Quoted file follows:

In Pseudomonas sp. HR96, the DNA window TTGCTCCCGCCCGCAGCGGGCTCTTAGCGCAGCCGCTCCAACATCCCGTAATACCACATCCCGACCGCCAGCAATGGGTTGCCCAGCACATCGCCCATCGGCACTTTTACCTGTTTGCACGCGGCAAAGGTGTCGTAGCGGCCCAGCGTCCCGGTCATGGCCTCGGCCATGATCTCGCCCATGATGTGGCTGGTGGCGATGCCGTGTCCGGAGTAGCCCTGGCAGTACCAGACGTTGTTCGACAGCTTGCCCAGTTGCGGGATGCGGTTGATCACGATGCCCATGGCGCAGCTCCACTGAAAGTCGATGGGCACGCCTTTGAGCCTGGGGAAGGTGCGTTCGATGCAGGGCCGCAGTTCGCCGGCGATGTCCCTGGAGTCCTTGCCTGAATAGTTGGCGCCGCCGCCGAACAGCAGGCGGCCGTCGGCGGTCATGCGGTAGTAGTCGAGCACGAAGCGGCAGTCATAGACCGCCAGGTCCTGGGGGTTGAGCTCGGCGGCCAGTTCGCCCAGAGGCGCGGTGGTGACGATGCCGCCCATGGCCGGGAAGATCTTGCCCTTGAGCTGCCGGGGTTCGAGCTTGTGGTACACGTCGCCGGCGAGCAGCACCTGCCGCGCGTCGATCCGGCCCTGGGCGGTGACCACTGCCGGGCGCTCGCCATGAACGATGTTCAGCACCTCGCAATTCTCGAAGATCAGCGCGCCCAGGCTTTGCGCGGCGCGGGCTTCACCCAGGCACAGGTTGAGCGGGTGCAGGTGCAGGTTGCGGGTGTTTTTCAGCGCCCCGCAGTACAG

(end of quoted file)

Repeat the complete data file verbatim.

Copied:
In Pseudomonas sp. HR96, the DNA window TTGCTCCCGCCCGCAGCGGGCTCTTAGCGCAGCCGCTCCAACATCCCGTAATACCACATCCCGACCGCCAGCAATGGGTTGCCCAGCACATCGCCCATCGGCACTTTTACCTGTTTGCACGCGGCAAAGGTGTCGTAGCGGCCCAGCGTCCCGGTCATGGCCTCGGCCATGATCTCGCCCATGATGTGGCTGGTGGCGATGCCGTGTCCGGAGTAGCCCTGGCAGTACCAGACGTTGTTCGACAGCTTGCCCAGTTGCGGGATGCGGTTGATCACGATGCCCATGGCGCAGCTCCACTGAAAGTCGATGGGCACGCCTTTGAGCCTGGGGAAGGTGCGTTCGATGCAGGGCCGCAGTTCGCCGGCGATGTCCCTGGAGTCCTTGCCTGAATAGTTGGCGCCGCCGCCGAACAGCAGGCGGCCGTCGGCGGTCATGCGGTAGTAGTCGAGCACGAAGCGGCAGTCATAGACCGCCAGGTCCTGGGGGTTGAGCTCGGCGGCCAGTTCGCCCAGAGGCGCGGTGGTGACGATGCCGCCCATGGCCGGGAAGATCTTGCCCTTGAGCTGCCGGGGTTCGAGCTTGTGGTACACGTCGCCGGCGAGCAGCACCTGCCGCGCGTCGATCCGGCCCTGGGCGGTGACCACTGCCGGGCGCTCGCCATGAACGATGTTCAGCACCTCGCAATTCTCGAAGATCAGCGCGCCCAGGCTTTGCGCGGCGCGGGCTTCACCCAGGCACAGGTTGAGCGGGTGCAGGTGCAGGTTGCGGGTGTTTTTCAGCGCCCCGCAGTACAG